What is the future of the liturgy?
Fifty years after the opening of the Second Vatican Council, the church faces new challenges. In this final installment of a three-part series, Father Anthony Ruff says the best way to defend the church’s liturgical renewal is to celebrate the reformed liturgy as well as possible.
Now is not an easy time to move forward with the liturgical renewal inspired by the Second Vatican Council. It may not seem like it at the parish level—unless, perhaps, your priest is recently ordained and pushing for Mass in Latin—but at official levels, mostly behind the scenes, the direction of Catholic liturgy since Vatican II is being called into question. Pope Benedict XVI and his coworkers in the Roman curia are steadily chipping away at guiding assumptions and familiar habits in postconciliar Catholic liturgy.
It wasn’t supposed to turn out this way. Nearly 50 years ago the liturgy constitution of the Second Vatican Council called for a revision and simplification of the liturgy to enable active participation of the people. A massive liturgical reform, unprecedented in all of church history, was carried out under Italian Archbishop Annibale Bugnini, with input from numerous liturgical experts and approval of the world’s bishops. The “new liturgy” was accepted and welcomed by the vast majority of the clergy and faithful.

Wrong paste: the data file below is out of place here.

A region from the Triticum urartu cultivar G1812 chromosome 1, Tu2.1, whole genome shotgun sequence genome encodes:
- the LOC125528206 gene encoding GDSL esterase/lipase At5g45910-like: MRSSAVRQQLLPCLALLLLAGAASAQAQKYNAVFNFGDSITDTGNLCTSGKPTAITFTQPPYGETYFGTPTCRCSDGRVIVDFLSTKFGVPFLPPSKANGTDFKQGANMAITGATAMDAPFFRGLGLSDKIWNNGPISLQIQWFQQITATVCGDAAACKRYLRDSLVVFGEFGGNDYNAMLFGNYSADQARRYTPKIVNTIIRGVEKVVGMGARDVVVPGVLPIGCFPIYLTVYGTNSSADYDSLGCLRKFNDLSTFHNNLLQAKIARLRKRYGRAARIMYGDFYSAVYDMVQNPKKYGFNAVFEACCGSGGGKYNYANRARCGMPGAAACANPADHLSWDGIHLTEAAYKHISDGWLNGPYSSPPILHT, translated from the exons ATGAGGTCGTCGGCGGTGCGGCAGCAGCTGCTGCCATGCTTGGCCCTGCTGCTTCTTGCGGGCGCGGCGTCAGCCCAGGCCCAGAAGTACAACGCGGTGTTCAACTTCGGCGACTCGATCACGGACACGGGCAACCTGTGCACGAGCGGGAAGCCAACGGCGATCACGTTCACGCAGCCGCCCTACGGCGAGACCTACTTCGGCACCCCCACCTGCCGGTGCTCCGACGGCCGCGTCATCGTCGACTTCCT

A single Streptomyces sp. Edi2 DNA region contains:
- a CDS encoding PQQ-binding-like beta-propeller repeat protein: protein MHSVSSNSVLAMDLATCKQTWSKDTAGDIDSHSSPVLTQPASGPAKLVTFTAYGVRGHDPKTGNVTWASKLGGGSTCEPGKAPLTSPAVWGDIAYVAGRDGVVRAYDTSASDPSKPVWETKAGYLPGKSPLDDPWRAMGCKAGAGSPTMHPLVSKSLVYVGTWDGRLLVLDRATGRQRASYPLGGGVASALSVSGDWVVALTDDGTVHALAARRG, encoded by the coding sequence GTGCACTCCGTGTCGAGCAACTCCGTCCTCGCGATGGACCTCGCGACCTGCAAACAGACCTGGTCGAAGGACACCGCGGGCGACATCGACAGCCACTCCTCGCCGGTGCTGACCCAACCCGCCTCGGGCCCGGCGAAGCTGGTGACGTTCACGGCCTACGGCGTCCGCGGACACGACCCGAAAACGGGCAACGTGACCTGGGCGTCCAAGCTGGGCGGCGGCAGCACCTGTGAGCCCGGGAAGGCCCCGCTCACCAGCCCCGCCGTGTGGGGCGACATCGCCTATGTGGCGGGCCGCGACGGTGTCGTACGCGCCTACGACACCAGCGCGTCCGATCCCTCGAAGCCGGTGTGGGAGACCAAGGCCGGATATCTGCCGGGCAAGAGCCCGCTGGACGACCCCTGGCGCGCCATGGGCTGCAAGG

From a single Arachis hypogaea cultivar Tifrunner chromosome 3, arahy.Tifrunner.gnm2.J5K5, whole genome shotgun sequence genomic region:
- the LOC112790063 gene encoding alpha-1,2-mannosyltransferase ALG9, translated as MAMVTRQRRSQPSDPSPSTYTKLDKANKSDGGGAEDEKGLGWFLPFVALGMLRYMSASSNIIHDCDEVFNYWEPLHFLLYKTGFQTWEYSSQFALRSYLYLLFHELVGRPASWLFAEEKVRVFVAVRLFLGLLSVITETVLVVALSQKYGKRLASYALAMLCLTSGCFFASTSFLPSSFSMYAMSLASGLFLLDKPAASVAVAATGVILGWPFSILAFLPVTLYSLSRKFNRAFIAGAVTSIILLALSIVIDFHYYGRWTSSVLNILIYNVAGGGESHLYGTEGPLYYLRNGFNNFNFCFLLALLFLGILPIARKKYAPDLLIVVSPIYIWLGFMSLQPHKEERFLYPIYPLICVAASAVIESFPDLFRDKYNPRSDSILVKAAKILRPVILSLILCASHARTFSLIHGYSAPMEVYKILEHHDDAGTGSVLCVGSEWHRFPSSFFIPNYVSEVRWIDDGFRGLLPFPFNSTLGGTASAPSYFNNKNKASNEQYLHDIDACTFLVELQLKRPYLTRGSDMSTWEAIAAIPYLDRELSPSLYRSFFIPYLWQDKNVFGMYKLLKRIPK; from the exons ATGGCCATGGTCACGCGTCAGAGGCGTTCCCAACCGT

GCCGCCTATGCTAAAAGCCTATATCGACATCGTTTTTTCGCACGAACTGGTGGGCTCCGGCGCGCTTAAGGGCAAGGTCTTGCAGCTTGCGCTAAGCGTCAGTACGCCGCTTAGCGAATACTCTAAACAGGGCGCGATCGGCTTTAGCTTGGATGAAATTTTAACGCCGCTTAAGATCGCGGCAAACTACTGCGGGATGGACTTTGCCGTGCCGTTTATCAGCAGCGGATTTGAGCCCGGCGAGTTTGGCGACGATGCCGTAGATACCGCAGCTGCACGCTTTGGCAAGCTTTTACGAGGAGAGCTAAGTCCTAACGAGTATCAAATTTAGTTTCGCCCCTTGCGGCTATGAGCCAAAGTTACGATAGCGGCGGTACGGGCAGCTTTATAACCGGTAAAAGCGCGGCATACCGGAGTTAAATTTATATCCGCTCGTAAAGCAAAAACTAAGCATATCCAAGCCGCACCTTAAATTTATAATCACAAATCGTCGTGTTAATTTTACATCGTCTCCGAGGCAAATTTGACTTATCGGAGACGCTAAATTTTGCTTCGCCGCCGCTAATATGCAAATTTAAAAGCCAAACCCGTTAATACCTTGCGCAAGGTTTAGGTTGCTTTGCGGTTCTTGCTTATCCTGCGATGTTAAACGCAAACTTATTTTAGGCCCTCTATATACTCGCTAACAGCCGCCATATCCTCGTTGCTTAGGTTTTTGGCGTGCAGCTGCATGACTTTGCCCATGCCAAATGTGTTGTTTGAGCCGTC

Initially the resistance to the reform was small and ineffective. The “liturgical establishment”—authors, publishers, editors of new journals, professors in newly created liturgy positions, members of commissions and committees at the national, diocesan, and local level—was confident that the holdouts and die-hards would pass away with time.
But the resistance didn’t pass away. It always had the ear of at least a few people in the Roman curia. There were increasingly more sympathetic ears with the conservative appointments made by Pope John Paul II. Especially important among these was Joseph Ratzinger, now Pope Benedict XVI.
The cardinal had argued that liturgy is by nature something inherited from forebears in the faith, not something invented by scholars and bureaucrats. In this way of thinking, “new liturgy” is an oxymoron. Liturgy evolves across time, developing slowly and organically. A church or community that plans its own liturgy ends up celebrating itself rather than God.
As pope, Benedict XVI has stated that there can be reform in the life of the church, but always in continuity with the past, not as a rupture. The pope implicitly alleges a misinterpretation of the council, a liberal hijacking that misheeded what the council really said about, for example, Latin and Gregorian chant. Clergy and liturgical planners are accused of desacralizing the liturgy through rubrical violations and silly creativity. The pope seems to believe that Bugnini and his team went beyond the council’s remit in constructing a new liturgy.
Pope Benedict has been counteracting the impression of postconciliar rupture by celebrating the reformed liturgy more traditionally—with older vestments, more Latin, communion on the tongue, and the like.